SpOC’s Whiting: Space Force Eyes Fielding Its Own ISR Satellites

With the Air Force giving up on aging intelligence, surveillance, and reconnaissance planes, the Space Force finds itself seeking a way to take on that mission—and defining the capabilities it needs to do so, the head of Space Operations Command said May 24. 

Space-based ISR is ultimately seen as replacing airborne ISR for hitting mobile targets on the ground. ISR from space has traditionally been an intelligence function, but frequently unavailable in a timely way to military operators. That’s going to have to change, Lt. Gen. Stephen N. Whiting suggested during a Mitchell Institute for Aerospace Studies webinar. 

The National Reconnaissance Office owns most of the government surveillance satellite technology and a rapidly expanding commercial industry is growing around space-based sensing, technologies that have aided Ukraine in its fight against Russia. 

Where does that leave the Space Force? 

“If we look at the other services, which have been around a lot longer than the Space Force, all of them have tactical Title 10 ISR capability that they retain or they present to a combatant command to execute missions on behalf of tactical warfighters,” Whiting said. “So as we think about that for the Space Force, it’s no different in the Space Force than the other domains, but we need to start by looking at what exists today.” 

Whiting said the U.S. has the “world’s best” ISR capabilities today, between the NRO and industry, but having what’s best today isn’t the same as having what’s needed tomorrow. 

“Whether it’s owned by the Space Force or we leverage these other two sets of capabilities in some unique way, all of that is in discussion right now,” Whiting said. But to fill the gaps between what the intelligence community can provide and what industry has to offer, it’s likely the Space Force will be the one to make up the difference.

“I just don’t think we should be concerned if we do land in a place that says ‘Hey, the Space Force will have retained capability for our own purposes to support tactical warfighting like the other services do,’” Whiting said. “But no decisions have been made, and those discussions are ongoing.”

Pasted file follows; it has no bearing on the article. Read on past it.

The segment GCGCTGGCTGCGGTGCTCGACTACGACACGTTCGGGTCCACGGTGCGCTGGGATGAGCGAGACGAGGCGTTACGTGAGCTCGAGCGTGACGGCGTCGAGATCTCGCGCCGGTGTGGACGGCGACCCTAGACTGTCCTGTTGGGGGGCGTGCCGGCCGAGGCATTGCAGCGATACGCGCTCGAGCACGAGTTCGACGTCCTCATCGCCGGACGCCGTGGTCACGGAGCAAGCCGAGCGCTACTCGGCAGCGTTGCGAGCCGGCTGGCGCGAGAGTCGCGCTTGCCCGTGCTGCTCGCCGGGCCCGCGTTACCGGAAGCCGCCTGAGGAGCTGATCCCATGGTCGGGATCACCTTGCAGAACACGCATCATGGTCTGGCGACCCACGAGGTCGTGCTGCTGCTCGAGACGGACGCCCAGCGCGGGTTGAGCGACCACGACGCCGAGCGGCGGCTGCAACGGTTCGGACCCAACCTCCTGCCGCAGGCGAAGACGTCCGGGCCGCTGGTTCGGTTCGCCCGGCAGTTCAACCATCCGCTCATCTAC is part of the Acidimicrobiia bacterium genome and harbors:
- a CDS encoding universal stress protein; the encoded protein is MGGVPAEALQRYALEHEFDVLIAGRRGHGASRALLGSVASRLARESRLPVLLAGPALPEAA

Retired Gen. Kevin P. Chilton, Explorer Chair at the Mitchell Institute’s Spacepower Advantage Center of Excellence (MI-SPACE), said it makes sense for the Space Force to have its own “in-house” ISR capabilities to provide for the needs of combatant commanders around the world. 

“There’s a reason it’s called National Reconnaissance—it’s not combatant commander reconnaissance,” said Chilton, who served as the head of Air Force Space Command and U.S. Strategic Command. “And my sense is the services’ job is to support the combatant commanders. That needs to be their No. 1 priority. When it’s a national asset, appropriately so, there are national requirements that could perhaps trump the requirements of a combatant commander, even when he or she is engaged.” 

Whiting likewise noted the need to understand the requirements on the tactical edge—where warfighters are operating—suggesting there may be a gap the Space Force needs to fill. 

“I think we’ve got to look at what capabilities are out there today and where the taskings are coming from, and then what’s ultimately getting to the tactical warfighter,” said Whiting. “And if between what’s in the National Reconnaissance enterprise and what’s in commercial, we need to develop something new, then we’ll figure that out where that command and control and tasking lies.” 

The Space Force and NRO are closely aligned. USSF has an element within the NRO, and the agency’s deputy director is Space Force Maj. Gen. Christopher S. Povak. Figuring out how the two work together, connect, and interact—and how that fits with U.S. Space Command—has been an ongoing topic of discussion

The Space Force and NRO collaborate on projects, including Silent Barker, which has been wrapped in secrecy. “We had a need on the Space Force side to develop a follow on to the Space-Based Space Situational Awareness satellite, SBSS, while at the same time the NRO had indications and warning requirements to help intelligence in [geosynchronous orbit],” Whiting said. “Well, we decided to work together and there’s a program called Silent Barker that’s going to get after both of those requirements. We have a joint program office in the NRO that is leading the development of that system. That will launch later this year.” 

When Chilton asked if the Space Force will retain control over the Silent Barker satellite, Whiting demurred. 

“In this case, it’s going to be more about the data. And so we will have access to all that data and the ability to use Silent Barker for our purposes.” 

“But who gets to decide which way it’s looking?” Chilton asked. 

“We will have a process to do that, and we’ve got a CONOPs with the NRO that indicates what it will be doing each and every day,” Whiting said. 

Such prioritization and deconfliction processes are essential, Chilton noted, “unless you own and operate” the satellites in question.